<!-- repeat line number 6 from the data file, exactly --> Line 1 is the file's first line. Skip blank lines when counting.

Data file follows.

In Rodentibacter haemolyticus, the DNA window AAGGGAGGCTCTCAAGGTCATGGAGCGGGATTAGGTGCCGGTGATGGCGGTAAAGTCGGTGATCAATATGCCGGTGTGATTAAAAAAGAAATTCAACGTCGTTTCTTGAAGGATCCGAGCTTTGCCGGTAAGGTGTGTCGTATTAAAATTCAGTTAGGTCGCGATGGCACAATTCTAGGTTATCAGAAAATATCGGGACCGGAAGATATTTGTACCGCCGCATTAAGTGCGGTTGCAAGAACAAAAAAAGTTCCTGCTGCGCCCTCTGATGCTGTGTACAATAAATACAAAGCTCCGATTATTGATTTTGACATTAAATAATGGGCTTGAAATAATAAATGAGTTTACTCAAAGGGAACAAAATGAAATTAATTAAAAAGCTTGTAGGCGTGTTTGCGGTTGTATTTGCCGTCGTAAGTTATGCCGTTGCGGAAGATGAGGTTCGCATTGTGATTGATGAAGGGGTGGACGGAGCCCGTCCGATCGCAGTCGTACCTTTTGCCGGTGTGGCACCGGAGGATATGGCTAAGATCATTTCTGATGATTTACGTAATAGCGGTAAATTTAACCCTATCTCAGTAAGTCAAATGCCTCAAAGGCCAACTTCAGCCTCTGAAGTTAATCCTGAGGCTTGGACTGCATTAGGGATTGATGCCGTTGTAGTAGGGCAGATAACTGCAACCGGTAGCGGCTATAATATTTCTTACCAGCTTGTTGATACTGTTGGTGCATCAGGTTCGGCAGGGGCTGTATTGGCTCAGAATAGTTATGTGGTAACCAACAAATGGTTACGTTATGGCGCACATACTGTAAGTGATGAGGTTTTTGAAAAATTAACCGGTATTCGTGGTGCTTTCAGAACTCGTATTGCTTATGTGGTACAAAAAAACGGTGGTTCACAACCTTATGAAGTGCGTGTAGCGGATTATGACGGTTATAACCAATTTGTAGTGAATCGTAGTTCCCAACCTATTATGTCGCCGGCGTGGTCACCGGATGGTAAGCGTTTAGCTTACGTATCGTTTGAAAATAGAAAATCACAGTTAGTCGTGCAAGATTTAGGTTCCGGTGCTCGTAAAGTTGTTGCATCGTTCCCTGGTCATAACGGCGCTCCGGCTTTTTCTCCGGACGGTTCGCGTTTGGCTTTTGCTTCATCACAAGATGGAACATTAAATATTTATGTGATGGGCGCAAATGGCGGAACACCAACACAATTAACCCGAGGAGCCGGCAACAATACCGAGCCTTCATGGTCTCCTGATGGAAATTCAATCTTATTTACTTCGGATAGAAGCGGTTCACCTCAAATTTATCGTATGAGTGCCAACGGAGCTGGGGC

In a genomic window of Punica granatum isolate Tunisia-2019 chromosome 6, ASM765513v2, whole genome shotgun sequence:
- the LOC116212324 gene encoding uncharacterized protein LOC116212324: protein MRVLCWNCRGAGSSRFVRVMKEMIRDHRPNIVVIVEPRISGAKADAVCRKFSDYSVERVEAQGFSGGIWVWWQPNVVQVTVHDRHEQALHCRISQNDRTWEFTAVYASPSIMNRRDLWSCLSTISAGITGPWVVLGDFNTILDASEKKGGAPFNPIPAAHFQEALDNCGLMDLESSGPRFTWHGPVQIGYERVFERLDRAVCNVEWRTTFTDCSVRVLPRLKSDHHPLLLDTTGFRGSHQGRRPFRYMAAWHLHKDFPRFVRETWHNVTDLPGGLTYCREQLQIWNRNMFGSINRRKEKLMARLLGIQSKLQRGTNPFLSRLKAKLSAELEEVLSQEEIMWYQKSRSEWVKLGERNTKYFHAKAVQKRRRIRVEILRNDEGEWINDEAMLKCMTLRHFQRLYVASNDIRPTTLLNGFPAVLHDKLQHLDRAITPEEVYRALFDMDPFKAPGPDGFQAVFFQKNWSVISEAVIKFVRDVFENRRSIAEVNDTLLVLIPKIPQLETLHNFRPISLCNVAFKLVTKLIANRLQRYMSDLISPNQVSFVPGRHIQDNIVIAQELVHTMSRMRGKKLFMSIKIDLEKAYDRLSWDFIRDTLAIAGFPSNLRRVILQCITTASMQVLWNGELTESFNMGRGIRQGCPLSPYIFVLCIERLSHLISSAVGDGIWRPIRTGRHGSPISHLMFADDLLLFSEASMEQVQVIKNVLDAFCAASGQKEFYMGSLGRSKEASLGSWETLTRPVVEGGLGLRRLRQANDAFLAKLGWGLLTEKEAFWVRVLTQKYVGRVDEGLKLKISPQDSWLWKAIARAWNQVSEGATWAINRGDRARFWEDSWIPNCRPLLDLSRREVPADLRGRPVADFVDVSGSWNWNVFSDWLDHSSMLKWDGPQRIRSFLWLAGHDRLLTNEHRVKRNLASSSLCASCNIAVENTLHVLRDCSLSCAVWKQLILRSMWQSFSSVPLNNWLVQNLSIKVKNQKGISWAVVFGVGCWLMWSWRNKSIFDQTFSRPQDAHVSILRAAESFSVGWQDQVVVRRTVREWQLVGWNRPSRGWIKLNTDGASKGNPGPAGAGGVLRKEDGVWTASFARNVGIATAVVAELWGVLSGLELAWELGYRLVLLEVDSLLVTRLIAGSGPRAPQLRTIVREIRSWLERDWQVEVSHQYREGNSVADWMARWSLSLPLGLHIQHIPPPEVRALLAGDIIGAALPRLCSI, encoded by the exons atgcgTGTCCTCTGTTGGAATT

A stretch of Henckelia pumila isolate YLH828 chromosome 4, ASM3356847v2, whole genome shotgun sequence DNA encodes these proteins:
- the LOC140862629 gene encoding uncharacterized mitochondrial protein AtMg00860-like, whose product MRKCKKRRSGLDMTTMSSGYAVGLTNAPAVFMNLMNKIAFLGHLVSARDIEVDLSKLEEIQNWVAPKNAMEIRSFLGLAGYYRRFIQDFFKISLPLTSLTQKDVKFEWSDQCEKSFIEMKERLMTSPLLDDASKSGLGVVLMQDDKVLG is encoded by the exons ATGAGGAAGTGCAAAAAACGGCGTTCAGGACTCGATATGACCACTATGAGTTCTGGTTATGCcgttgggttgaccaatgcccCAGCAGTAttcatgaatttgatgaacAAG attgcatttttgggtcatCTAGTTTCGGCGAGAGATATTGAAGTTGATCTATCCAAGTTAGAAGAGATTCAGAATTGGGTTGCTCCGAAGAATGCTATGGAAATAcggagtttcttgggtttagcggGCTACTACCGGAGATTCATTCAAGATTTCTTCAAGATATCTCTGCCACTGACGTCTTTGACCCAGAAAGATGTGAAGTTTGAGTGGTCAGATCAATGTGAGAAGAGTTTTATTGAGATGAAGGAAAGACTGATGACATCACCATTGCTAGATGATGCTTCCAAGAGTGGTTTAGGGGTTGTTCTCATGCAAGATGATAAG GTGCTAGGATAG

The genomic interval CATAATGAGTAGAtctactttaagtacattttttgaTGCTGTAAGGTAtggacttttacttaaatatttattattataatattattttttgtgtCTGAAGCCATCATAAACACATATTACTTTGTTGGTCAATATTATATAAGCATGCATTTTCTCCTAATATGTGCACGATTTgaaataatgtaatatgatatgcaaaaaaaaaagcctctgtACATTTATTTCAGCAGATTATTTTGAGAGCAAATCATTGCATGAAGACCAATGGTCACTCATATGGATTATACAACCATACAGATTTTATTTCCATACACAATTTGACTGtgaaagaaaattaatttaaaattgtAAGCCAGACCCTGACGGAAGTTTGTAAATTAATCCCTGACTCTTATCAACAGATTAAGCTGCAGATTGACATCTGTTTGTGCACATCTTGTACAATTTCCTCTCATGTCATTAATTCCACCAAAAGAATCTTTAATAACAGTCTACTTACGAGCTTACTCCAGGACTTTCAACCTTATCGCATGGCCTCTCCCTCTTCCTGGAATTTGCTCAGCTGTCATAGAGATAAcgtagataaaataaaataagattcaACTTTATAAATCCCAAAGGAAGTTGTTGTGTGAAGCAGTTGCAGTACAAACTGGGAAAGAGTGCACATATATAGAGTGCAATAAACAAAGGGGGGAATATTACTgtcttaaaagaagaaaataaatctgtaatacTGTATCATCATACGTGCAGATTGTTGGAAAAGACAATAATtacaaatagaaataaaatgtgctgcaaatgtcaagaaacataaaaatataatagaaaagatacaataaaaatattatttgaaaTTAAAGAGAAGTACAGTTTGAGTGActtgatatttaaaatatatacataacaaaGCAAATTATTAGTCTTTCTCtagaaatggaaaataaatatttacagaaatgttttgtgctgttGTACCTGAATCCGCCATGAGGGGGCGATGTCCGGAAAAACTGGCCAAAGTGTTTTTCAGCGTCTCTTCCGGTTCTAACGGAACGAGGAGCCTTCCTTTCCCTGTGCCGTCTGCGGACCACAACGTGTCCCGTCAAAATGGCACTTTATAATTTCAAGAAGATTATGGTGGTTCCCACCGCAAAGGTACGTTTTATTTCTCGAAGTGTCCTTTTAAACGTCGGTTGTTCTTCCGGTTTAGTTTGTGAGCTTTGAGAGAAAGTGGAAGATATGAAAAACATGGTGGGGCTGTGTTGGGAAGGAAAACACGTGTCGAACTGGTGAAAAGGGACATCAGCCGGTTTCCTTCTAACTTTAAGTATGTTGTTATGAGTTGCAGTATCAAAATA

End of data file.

The genomic interval CATAATGAGTAGAtctactttaagtacattttttgaTGCTGTAAGGTAtggacttttacttaaatatttattattataatattattttttgtgtCTGAAGCCATCATAAACACATATTACTTTGTTGGTCAATATTATATAAGCATGCATTTTCTCCTAATATGTGCACGATTTgaaataatgtaatatgatatgcaaaaaaaaaagcctctgtACATTTATTTCAGCAGATTATTTTGAGAGCAAATCATTGCATGAAGACCAATGGTCACTCATATGGATTATACAACCATACAGATTTTATTTCCATACACAATTTGACTGtgaaagaaaattaatttaaaattgtAAGCCAGACCCTGACGGAAGTTTGTAAATTAATCCCTGACTCTTATCAACAGATTAAGCTGCAGATTGACATCTGTTTGTGCACATCTTGTACAATTTCCTCTCATGTCATTAATTCCACCAAAAGAATCTTTAATAACAGTCTACTTACGAGCTTACTCCAGGACTTTCAACCTTATCGCATGGCCTCTCCCTCTTCCTGGAATTTGCTCAGCTGTCATAGAGATAAcgtagataaaataaaataagattcaACTTTATAAATCCCAAAGGAAGTTGTTGTGTGAAGCAGTTGCAGTACAAACTGGGAAAGAGTGCACATATATAGAGTGCAATAAACAAAGGGGGGAATATTACTgtcttaaaagaagaaaataaatctgtaatacTGTATCATCATACGTGCAGATTGTTGGAAAAGACAATAATtacaaatagaaataaaatgtgctgcaaatgtcaagaaacataaaaatataatagaaaagatacaataaaaatattatttgaaaTTAAAGAGAAGTACAGTTTGAGTGActtgatatttaaaatatatacataacaaaGCAAATTATTAGTCTTTCTCtagaaatggaaaataaatatttacagaaatgttttgtgctgttGTACCTGAATCCGCCATGAGGGGGCGATGTCCGGAAAAACTGGCCAAAGTGTTTTTCAGCGTCTCTTCCGGTTCTAACGGAACGAGGAGCCTTCCTTTCCCTGTGCCGTCTGCGGACCACAACGTGTCCCGTCAAAATGGCACTTTATAATTTCAAGAAGATTATGGTGGTTCCCACCGCAAAGGTACGTTTTATTTCTCGAAGTGTCCTTTTAAACGTCGGTTGTTCTTCCGGTTTAGTTTGTGAGCTTTGAGAGAAAGTGGAAGATATGAAAAACATGGTGGGGCTGTGTTGGGAAGGAAAACACGTGTCGAACTGGTGAAAAGGGACATCAGCCGGTTTCCTTCTAACTTTAAGTATGTTGTTATGAGTTGCAGTATCAAAATA